Stay up to Date
Our weekly insiders' guide to political and policy news (Saturdays)
The Republican candidate in San Diego’s special mayoral election has built his career on being the pick after another politician blows up. That’s because he’s safe, steady and he follows others’ lead.
The allegations intensified over four months. One-time allies became accusers. A recall campaign collected all the signatures it needed. And Matt Heslin, the vice president of finance for San Diego State University’s student government in 1988, resigned under the pressure. He admitted he had lied on official documents about where he got the wood for his campaign signs.
“I owe the whole issue to myself,” Heslin told student reporters.
The spoils of Heslin’s demise were left to a tall, affable, 21-year-old fraternity brother named Kevin Faulconer. He had lost a previous bid for SDSU’s student government, but this special election gave him another chance. Faulconer won, almost doubling the votes of his nearest opponent.
This story of a long-ago student government flap would seem unremarkable if it didn’t start a pattern that has carried through Faulconer’s political career: Faulconer loses or bows out of a campaign. Someone in office blows up. Faulconer becomes a leading candidate in the special election that follows.
It happened at SDSU. It happened when Faulconer won a special election for his City Council seat following the Strippergate scandal, after he’d lost a race for the same seat three years earlier. Now it’s happening again. The 46-year-old Republican openly pondered but decided against running in the 2012 mayoral election. The winner, Bob Filner, committed a felony in office. And here’s Faulconer poised to take advantage.
This happens to Faulconer because he’s safe, agreeable and competent, the kind of guy voters would want after the person they elected turned out to be a mess. It also happens because Faulconer’s largely been a follower in politics, the kind of guy who relies on others’ bold stand instead of taking one himself.
This political dynamic – that Faulconer becomes the second choice when the first one screws up or becomes too polarizing – has positioned Faulconer to be a frontrunner in San Diego’s mayoral election do-over. The question is whether it’s positioned him to lead on big issues without having anyone else around to make a decision first.
Faulconer’s star at SDSU rose after his special election victory. Less than five months later, he declared for student body president.
His main opponent was a junior named Sophia Nelson, who had beaten Faulconer the first time he ran for student government.
At the time, political power in campus politics split between white fraternities and racial and ethnic organizations. The white fraternity groups lined up behind Faulconer, who belonged to Kappa Sigma. The racial and ethnic organizations lined up behind Nelson, who is black.
Faulconer won convincingly. Afterward, Nelson recalls him taking her out and praising her for opening doors for black women on campus. She maintains warm feelings for him.
Nelson, now an author and political commentator, wasn’t surprised to hear Faulconer’s stature has grown through a series of unexpected opportunities. Faulconer, she said, would never do anything to embarrass the people who elected him. And he put himself in position to take advantage of circumstances that rewarded those who don’t take risks.
“I don’t see him as the kind of guy who would go against the giants,” Nelson said.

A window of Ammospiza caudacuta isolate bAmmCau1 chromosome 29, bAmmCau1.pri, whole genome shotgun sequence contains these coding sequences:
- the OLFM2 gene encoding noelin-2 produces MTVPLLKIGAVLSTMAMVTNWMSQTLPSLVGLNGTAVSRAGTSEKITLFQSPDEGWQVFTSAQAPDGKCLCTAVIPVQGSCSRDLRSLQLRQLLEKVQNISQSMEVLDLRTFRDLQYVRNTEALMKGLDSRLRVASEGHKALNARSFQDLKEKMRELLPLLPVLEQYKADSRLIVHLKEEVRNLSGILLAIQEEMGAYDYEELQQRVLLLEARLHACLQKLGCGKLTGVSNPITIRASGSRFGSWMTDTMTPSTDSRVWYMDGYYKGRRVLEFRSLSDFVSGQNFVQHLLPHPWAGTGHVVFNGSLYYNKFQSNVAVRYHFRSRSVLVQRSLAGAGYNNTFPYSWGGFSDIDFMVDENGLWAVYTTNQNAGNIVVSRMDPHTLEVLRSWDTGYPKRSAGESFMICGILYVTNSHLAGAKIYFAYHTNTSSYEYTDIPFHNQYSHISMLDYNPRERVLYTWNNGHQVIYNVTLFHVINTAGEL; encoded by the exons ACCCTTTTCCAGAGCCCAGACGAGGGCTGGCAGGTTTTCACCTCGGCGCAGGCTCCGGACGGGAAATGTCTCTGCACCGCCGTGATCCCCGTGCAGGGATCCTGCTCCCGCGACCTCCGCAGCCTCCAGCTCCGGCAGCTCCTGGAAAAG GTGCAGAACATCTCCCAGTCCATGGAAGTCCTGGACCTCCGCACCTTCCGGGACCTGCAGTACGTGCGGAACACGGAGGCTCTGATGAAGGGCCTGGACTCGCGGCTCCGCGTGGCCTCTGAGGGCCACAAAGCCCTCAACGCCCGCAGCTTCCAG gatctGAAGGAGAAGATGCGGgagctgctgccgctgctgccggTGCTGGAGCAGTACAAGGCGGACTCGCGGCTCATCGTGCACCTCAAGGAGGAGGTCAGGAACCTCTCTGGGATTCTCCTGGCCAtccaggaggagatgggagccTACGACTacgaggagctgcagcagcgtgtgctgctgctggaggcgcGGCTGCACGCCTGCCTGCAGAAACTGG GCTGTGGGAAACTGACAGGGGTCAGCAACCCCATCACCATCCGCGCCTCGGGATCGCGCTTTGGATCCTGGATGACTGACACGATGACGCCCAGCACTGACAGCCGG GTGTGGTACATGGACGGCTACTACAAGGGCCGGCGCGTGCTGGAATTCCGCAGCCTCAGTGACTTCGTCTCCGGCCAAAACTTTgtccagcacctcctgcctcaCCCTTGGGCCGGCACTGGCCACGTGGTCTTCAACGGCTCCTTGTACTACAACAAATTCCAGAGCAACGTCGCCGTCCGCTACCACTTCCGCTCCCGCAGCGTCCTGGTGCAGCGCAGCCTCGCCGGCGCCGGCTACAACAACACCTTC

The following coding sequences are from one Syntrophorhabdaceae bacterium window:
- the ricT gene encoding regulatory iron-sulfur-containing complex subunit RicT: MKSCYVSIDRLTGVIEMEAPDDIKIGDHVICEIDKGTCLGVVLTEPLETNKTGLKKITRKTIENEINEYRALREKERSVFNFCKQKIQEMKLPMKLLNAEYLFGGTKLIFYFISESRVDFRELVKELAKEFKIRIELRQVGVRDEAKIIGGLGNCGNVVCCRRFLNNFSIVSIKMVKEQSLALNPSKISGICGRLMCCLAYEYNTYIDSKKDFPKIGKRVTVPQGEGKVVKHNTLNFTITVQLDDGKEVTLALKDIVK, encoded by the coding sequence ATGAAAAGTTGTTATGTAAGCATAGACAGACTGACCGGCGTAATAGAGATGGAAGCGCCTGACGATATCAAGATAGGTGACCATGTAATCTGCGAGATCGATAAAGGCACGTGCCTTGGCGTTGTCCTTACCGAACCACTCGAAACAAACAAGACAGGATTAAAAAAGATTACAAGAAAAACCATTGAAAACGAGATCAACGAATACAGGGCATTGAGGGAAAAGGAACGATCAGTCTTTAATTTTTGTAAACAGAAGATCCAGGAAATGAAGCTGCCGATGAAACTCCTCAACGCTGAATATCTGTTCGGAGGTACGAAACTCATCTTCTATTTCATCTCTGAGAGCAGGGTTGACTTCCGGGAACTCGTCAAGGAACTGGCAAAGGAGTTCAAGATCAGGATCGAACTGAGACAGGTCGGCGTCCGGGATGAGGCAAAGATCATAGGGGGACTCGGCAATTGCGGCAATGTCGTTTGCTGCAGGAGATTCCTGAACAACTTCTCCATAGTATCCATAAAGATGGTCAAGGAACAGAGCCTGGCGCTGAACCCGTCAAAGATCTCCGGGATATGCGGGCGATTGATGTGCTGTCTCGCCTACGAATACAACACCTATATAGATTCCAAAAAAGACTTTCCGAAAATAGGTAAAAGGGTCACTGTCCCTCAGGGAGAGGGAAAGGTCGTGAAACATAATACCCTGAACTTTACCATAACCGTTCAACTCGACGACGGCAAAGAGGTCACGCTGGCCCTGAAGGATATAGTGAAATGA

Faulconer built his career in San Diego by putting himself on the side of the city’s giants. After college, Faulconer became a PR man. He made connections in town through big-name clients like SeaWorld, Sharp HealthCare and his alma mater. He later received appointments to city parks and recreation advisory boards. Where Faulconer’s mayoral opponents David Alvarez and Nathan Fletcher talk about their history of fighting before elected office – Alvarez for underserved communities and Fletcher in Iraq – Faulconer’s pre-political background emphasizes getting along with others.
In 2001, Faulconer decided to run for an open City Council seat representing downtown and beach and bay communities.
Political observers saw the race as a potential tipping point in business vs. labor control of San Diego. Faulconer’s opponent, Michael Zucchet, was a Democrat and worked for the city’s fire union.
During the campaign, Faulconer called Zucchet a tool of the unions; Zucchet called Faulconer a tool of the developers. Both interest groups pumped hundreds of thousands of dollars into the race.
On Election Day in November 2002, Zucchet trounced Faulconer by 11 percentage points. Faulconer remembers the misery of the morning after, when he went around picking up yard signs from supporters’ lawns. He returned to his PR job.
Three years later, Faulconer got another opportunity. A federal criminal probe into pay-to-play campaign donations by strip club operators, hence Strippergate, ensnared Zucchet and two other Council members. Zucchet was convicted on corruption charges and resigned.
Faulconer decided to run again. The easy thing would have been to blast Zucchet. But Faulconer didn’t criticize him, even when the microphones and television cameras begged him. He just didn’t believe the allegations.
“That’s not the Mike Zucchet I know,” Faulconer said.
He turned out to be right. Zucchet eventually was exonerated, and he now heads the city’s white-collar union.
That Faulconer didn’t pile on when he was at his lowest, Zucchet said, reveals Faulconer’s character. Zucchet’s not sure, had the roles been reversed, if he would have behaved the same way.
“That kind of support, particularly from an unexpected place, is something you never forget,” Zucchet said.
In early 2006, Faulconer eked out a 724-vote win over now-Assemblywoman Lorena Gonzalez, a Democrat, for the Council seat. His win came with the endorsement of the city’s fire union, Zucchet’s old employer.
In 2011, Faulconer paid a national polling firm almost $21,000 to see if he had what it took to be mayor of San Diego.
The results weren’t encouraging. Few people in the city knew who he was.
“There was a path,” Faulconer said, “but it was very difficult in a crowded field.”
Faulconer decided to sit out the mayoral election to replace Jerry Sanders.